The Second Latchkey

C.N. Williamson and A.M. Williamson

The Second Latchkey, by Charles Norris

The Project Gutenberg eBook, The Second Latchkey, by Charles Norris Williamson and Alice Muriel Williamson, Illustrated by Rudolph Tandler
This eBook is for the use of anyone anywhere at no cost and with almost no restrictions whatsoever. You may copy it, give it away or re-use it under the terms of the Project Gutenberg License included with this eBook or online at

Title: The Second Latchkey
Author: Charles Norris Williamson and Alice Muriel Williamson

Release Date: May 29, 2006 [eBook #18470]
Language: English
Character set encoding: ISO-8859-1
E-text prepared by Suzanne Shell, Mary Meehan, and the Project Gutenberg Online Distributed Proofreading Team (

Note: Project Gutenberg also has an HTML version of this file which includes the original illustration. See 18470-h.htm or ( or (

Frontispiece by Rudolph Tandler

Garden City New York
Doubleday, Page & Company

I. A White Rose
II. Smiths and Smiths
III. Why She Came
IV. The Great Moment
V. The Second Latchkey
VI. The Beginning--or the End?
VII. The Countess de Santiago
VIII. The Blue Diamond Ring
IX. The Thing Knight Wanted
X. Beginning of the Series
XI. Annesley Remembers
XII. The Crystal
XIII. The Series Goes On
XIV. The Test
XV. Nelson Smith at Home
XVI. Why Ruthven Smith Went
XVII. Ruthven Smith's Eyeglasses
XVIII. The Star Sapphire
XIX. The Secret
XX. The Plan
XXI. The Devil's Rosary
XXII. Destiny and the Waldos
XXIII. The Thin Wall
XXIV. The Anniversary
XXV. The Allegory
XXVI. The Three Words

Even when Annesley Grayle turned out of the Strand toward the Savoy she was uncertain whether she would have courage to walk into the hotel. With each step the thing, the dreadful thing, that she had come to do, loomed blacker. It was monstrous, impossible, like opening the door of the lions' cage at the Zoo and stepping inside.
There was time still to change her mind. She had only to turn now ... jump into an omnibus ... jump out again at the familiar corner, and everything would be as it had been. Life for the next five, ten, maybe twenty years, would be what the last five had been.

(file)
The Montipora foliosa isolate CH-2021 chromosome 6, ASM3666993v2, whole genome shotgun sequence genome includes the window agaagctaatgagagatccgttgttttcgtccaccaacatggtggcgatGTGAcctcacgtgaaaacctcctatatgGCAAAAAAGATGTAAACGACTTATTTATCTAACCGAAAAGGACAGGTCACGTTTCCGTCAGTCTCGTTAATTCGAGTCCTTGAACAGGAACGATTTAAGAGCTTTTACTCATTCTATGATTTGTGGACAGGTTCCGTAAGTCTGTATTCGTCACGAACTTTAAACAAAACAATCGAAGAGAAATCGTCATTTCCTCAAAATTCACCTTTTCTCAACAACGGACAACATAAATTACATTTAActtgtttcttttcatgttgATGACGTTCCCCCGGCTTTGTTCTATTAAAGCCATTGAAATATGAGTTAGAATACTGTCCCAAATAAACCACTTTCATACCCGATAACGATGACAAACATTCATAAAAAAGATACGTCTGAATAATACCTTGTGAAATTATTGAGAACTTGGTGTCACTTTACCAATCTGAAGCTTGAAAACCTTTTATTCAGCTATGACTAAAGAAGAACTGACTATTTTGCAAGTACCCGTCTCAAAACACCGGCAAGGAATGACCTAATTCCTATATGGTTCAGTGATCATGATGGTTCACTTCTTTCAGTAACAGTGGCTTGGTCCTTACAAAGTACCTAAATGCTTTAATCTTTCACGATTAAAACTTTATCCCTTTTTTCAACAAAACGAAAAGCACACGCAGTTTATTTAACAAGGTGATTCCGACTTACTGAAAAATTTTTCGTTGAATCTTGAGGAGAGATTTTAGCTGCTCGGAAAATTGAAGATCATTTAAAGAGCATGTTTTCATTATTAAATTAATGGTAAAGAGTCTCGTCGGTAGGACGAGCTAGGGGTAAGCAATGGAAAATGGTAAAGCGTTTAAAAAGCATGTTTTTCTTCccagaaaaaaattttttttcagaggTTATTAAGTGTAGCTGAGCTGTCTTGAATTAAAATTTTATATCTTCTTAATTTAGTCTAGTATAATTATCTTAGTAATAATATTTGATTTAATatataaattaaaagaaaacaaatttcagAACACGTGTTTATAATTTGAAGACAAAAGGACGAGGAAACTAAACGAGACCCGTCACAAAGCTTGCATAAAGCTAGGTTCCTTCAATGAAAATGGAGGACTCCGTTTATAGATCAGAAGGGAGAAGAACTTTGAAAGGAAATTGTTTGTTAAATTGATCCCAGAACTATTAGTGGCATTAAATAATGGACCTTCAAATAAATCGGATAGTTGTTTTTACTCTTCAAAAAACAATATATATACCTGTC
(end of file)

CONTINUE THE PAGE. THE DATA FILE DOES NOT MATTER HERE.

At the thought of the Savoy and the adventure waiting there, the girl's skin had tingled and grown hot, as if a wind laden with grains of heated sand had blown over her. But at the thought of turning back, of going "home"--oh, misused word!--a leaden coldness shut her spirit into a tomb.
She had walked fast, after descending at Bedford Street from a fierce motor-bus with a party of comfortable people, bound for the Adelphi Theatre. Never before had she been in a motor-omnibus, and she was not sure whether the great hurtling thing would deign to stop, except at trysting-places of its own; so it had seemed wise to bundle out rather than risk a snub from the conductor, who looked like pictures of the Duke of Wellington.
But in the lighted Strand she had been stared at as well as jostled: a girl alone at eight o'clock on a winter evening, bare-headed, conspicuously tall if conspicuous in no other way; dressed for dinner or the theatre in a pale gray, sequined gown under a mauve chiffon cloak meant for warm nights of summer.
Of course, as Mrs. Ellsworth (giver of dress and wrap) often pointed out, "beggars mustn't be choosers"; and Annesley Grayle was worse off than a beggar, because beggars needn't keep up appearances. She should have thanked Heaven for good clothes, and so she did in chastened moods; but it was a costume to make a girl hurry through the Strand, and just for an instant she had been glad to turn from the white glare into comparative dimness.
That was because offensive eyes had made her forget the almost immediate future in the quite immediate present. But the hotel, with light-hearted taxis tearing up to it, brought remembrance with a shock. She envied everyone else who was bound for the Savoy, even old women, and fat gentlemen with large noses. They were going there because they wanted to go, for their pleasure. Nobody in the world could be in such an appalling situation as she was.
It was then that Annesley's feet began to drag, and she slowed her steps to gain more time to think. Could she--could she do the thing?
For days her soul had been rushing toward this moment with thousand-horsepower speed, like a lonely comet tearing through space. But then it had been distant, the terrible goal. She had not had to gasp among her heart-throbs: "Now! It is now!"
Creep as she might, three minutes' brought her from the turning out of the Strand close to the welcoming entrance where revolving doors of glass received radiant visions dazzling as moonlight on snow.
"No, I can't!" the girl told herself, desperately. She wheeled more quickly than the whirling door, hoping that no one would think her mad.
Continue reading on your phone by scaning this QR Code

 / 111
Tip: The current page has been bookmarked automatically. If you wish to continue reading later, just open the Dertz Homepage, and click on the 'continue reading' link at the bottom of the page.